History: Archaeologist Brian Philp with part of a Roman altar discovered in Dover DOSC160710Roman
ARCHAEOLOGISTS are celebrating the 40th anniversary of the discovery of Roman remains in the centre of Dover.
In the summer of 1970, work was under way on the York Street bypass and a team of experts was drafted in from the Roman fort at Reculver for an eight-week rapid excavation of the site before the road was built.
As they dug they discovered a Roman fort and one of the best-preserved examples of ancient interior design, the famous Roman Painted House, which has been open to tourists for more than 30 years. The archaeologists assumed theirs would be only a brief visit to the town, but incredibly one of their number is still working at the site four decades later.
Brian Philp, now director of the Kent Archaeological Rescue Unit, was among the team who first came to Dover all those years ago.
He said: "We had a good idea that Dover had a priceless heritage, mostly buried under 25 feet of silt and debris. Our discoveries have been spectacular and are of international importance."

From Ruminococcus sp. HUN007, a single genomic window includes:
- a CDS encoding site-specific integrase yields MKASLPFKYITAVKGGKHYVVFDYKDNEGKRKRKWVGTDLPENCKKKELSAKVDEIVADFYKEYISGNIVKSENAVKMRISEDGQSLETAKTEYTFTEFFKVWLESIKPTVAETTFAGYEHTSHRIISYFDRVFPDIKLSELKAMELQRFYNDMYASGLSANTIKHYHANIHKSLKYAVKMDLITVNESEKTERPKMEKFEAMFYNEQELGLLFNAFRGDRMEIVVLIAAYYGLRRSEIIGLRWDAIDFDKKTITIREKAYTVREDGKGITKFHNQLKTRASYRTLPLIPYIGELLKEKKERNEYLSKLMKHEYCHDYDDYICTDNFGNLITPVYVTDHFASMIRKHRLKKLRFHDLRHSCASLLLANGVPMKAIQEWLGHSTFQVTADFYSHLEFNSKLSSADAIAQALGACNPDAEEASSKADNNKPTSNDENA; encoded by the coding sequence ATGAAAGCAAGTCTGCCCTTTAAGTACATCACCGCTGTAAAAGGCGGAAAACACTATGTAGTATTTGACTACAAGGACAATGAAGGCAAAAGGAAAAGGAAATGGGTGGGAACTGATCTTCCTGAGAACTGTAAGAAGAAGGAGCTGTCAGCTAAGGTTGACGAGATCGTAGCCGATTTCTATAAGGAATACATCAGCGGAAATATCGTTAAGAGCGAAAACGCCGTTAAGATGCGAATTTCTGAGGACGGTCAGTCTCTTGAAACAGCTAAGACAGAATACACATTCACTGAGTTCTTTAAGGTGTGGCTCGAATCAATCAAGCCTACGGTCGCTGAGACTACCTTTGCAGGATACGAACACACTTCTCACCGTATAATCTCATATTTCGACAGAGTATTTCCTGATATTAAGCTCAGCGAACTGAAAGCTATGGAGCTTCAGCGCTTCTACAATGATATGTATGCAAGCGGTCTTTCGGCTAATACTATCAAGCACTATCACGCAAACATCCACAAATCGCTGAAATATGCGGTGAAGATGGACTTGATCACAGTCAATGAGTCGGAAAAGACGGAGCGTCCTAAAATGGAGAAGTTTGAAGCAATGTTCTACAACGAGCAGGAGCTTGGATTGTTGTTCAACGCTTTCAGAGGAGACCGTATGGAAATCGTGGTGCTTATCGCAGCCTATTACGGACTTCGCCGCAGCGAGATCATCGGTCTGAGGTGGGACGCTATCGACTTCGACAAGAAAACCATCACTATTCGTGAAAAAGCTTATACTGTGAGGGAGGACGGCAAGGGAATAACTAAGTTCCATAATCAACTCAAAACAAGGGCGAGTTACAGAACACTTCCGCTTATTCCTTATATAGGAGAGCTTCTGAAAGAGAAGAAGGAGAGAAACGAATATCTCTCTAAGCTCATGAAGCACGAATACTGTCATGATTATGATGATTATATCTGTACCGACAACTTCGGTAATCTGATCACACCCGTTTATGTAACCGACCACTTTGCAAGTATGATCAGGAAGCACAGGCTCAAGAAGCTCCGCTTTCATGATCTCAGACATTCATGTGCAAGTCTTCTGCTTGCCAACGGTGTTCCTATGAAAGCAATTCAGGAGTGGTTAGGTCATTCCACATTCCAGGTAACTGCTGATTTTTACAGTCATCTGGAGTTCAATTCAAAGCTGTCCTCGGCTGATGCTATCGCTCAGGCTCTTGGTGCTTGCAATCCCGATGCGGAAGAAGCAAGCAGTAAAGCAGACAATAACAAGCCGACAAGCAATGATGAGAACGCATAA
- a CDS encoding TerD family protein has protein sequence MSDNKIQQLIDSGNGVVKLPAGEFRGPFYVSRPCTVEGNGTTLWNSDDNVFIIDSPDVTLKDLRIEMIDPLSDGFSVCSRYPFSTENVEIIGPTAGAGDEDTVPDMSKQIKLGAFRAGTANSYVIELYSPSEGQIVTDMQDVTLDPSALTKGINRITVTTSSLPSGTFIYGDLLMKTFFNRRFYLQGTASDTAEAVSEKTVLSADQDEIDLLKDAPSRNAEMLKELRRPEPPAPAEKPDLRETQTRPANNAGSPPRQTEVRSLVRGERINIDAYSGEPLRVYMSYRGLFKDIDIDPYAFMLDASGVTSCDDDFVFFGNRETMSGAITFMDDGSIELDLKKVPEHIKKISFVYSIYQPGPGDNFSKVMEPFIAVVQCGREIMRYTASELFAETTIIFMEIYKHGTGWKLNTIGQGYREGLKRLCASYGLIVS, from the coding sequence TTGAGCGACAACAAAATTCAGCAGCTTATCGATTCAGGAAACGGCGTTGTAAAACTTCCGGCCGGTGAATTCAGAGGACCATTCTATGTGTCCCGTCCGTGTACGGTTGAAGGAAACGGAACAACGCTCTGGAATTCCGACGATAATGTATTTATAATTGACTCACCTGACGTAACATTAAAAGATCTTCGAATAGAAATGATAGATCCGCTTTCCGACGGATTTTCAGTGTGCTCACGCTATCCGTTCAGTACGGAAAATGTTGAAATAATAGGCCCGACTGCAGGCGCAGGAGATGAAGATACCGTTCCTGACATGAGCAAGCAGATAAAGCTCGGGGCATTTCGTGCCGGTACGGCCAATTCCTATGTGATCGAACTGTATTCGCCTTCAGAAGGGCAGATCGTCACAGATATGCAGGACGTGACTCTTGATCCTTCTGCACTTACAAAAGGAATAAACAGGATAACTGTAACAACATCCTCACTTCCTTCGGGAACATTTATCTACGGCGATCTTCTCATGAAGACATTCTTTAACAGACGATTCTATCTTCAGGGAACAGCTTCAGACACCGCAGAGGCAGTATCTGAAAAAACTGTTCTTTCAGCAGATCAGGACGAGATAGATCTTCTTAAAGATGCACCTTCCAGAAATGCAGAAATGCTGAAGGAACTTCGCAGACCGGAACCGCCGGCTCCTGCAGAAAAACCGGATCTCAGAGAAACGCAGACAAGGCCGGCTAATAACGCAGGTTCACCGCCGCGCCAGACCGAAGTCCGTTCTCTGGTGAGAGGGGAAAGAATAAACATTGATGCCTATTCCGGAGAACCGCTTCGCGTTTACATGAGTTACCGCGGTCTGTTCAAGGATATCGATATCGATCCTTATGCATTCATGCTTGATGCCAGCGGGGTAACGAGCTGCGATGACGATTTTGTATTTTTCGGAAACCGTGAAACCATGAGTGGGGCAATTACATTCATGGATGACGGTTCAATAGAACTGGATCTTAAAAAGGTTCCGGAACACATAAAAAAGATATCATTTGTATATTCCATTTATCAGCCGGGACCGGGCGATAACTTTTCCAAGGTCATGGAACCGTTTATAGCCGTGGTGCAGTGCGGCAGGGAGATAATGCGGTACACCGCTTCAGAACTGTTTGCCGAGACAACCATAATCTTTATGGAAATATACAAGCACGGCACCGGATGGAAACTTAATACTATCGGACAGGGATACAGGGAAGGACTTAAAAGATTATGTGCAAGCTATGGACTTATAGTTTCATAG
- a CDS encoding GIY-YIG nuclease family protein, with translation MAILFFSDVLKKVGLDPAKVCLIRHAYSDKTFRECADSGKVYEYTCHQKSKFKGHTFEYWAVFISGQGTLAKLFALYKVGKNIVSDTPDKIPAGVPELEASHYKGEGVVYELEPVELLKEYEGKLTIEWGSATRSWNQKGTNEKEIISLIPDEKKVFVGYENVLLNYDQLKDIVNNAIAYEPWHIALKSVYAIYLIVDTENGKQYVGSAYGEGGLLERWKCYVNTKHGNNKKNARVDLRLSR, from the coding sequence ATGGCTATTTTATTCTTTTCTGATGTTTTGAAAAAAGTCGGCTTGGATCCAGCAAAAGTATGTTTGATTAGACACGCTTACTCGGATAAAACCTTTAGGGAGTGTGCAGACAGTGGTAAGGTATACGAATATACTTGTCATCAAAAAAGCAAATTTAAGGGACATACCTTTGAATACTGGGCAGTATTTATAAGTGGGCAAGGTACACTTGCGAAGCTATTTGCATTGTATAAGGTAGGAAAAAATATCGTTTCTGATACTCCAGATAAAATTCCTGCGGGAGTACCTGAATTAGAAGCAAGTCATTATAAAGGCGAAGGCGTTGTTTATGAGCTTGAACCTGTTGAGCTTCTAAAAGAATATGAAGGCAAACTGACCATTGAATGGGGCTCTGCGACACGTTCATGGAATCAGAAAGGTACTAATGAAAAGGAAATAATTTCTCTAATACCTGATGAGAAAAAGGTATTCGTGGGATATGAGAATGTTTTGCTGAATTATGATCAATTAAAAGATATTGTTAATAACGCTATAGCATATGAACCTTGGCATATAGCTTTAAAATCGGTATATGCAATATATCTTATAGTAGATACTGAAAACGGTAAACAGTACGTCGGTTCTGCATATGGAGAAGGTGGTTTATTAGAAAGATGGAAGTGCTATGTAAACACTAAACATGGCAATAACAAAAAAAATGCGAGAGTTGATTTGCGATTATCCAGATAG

The first discovery they made was a fort built around AD 270, whose discovery had been predicted by renowned archaeologist Sir Mortimer Wheeler. Wheeler went on to become a regular visitor to the site.
Another fort was also found, this time dating from AD 130 and built by the Classis Britannica, the Roman navy.
Finally they unearthed the painted house, complete with painted plaster showing motifs related to Bacchus, the Roman god of wine.
Special events are being staged at the visitor centre this weekend to mark the anniversary, including lectures by some of those involved in the discoveries. A spokesman said: "We hope that many of the 800 volunteers and supporters who have helped us over the years will be able to attend this special weekend."
For more information about the celebrations, call 01304 203279.